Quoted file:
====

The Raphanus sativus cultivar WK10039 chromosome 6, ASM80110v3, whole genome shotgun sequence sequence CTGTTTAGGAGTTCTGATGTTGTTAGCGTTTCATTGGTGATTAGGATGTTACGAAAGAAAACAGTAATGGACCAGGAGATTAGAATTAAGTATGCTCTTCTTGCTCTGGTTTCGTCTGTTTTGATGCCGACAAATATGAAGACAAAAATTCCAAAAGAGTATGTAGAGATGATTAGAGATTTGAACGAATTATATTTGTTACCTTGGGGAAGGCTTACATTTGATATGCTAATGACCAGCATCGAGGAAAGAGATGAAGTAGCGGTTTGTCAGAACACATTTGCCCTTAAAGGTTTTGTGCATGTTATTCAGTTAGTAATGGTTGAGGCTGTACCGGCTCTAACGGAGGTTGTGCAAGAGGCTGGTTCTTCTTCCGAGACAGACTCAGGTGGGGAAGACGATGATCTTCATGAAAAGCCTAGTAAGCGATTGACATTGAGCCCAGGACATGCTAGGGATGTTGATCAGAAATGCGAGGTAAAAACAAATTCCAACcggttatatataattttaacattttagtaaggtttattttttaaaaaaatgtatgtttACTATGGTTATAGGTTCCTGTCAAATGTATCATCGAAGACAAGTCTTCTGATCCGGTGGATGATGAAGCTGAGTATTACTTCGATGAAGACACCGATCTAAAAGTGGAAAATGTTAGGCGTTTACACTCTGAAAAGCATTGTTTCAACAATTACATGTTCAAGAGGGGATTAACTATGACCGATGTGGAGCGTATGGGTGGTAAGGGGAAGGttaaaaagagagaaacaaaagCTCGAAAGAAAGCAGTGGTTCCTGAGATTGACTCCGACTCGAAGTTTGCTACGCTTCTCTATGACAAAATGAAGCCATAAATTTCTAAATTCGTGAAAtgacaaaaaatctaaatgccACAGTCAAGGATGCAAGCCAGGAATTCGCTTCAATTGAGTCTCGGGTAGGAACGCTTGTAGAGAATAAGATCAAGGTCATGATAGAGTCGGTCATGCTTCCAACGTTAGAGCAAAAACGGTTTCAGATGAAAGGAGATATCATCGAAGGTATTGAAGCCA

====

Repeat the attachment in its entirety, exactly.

The Raphanus sativus cultivar WK10039 chromosome 6, ASM80110v3, whole genome shotgun sequence sequence CTGTTTAGGAGTTCTGATGTTGTTAGCGTTTCATTGGTGATTAGGATGTTACGAAAGAAAACAGTAATGGACCAGGAGATTAGAATTAAGTATGCTCTTCTTGCTCTGGTTTCGTCTGTTTTGATGCCGACAAATATGAAGACAAAAATTCCAAAAGAGTATGTAGAGATGATTAGAGATTTGAACGAATTATATTTGTTACCTTGGGGAAGGCTTACATTTGATATGCTAATGACCAGCATCGAGGAAAGAGATGAAGTAGCGGTTTGTCAGAACACATTTGCCCTTAAAGGTTTTGTGCATGTTATTCAGTTAGTAATGGTTGAGGCTGTACCGGCTCTAACGGAGGTTGTGCAAGAGGCTGGTTCTTCTTCCGAGACAGACTCAGGTGGGGAAGACGATGATCTTCATGAAAAGCCTAGTAAGCGATTGACATTGAGCCCAGGACATGCTAGGGATGTTGATCAGAAATGCGAGGTAAAAACAAATTCCAACcggttatatataattttaacattttagtaaggtttattttttaaaaaaatgtatgtttACTATGGTTATAGGTTCCTGTCAAATGTATCATCGAAGACAAGTCTTCTGATCCGGTGGATGATGAAGCTGAGTATTACTTCGATGAAGACACCGATCTAAAAGTGGAAAATGTTAGGCGTTTACACTCTGAAAAGCATTGTTTCAACAATTACATGTTCAAGAGGGGATTAACTATGACCGATGTGGAGCGTATGGGTGGTAAGGGGAAGGttaaaaagagagaaacaaaagCTCGAAAGAAAGCAGTGGTTCCTGAGATTGACTCCGACTCGAAGTTTGCTACGCTTCTCTATGACAAAATGAAGCCATAAATTTCTAAATTCGTGAAAtgacaaaaaatctaaatgccACAGTCAAGGATGCAAGCCAGGAATTCGCTTCAATTGAGTCTCGGGTAGGAACGCTTGTAGAGAATAAGATCAAGGTCATGATAGAGTCGGTCATGCTTCCAACGTTAGAGCAAAAACGGTTTCAGATGAAAGGAGATATCATCGAAGGTATTGAAGCCA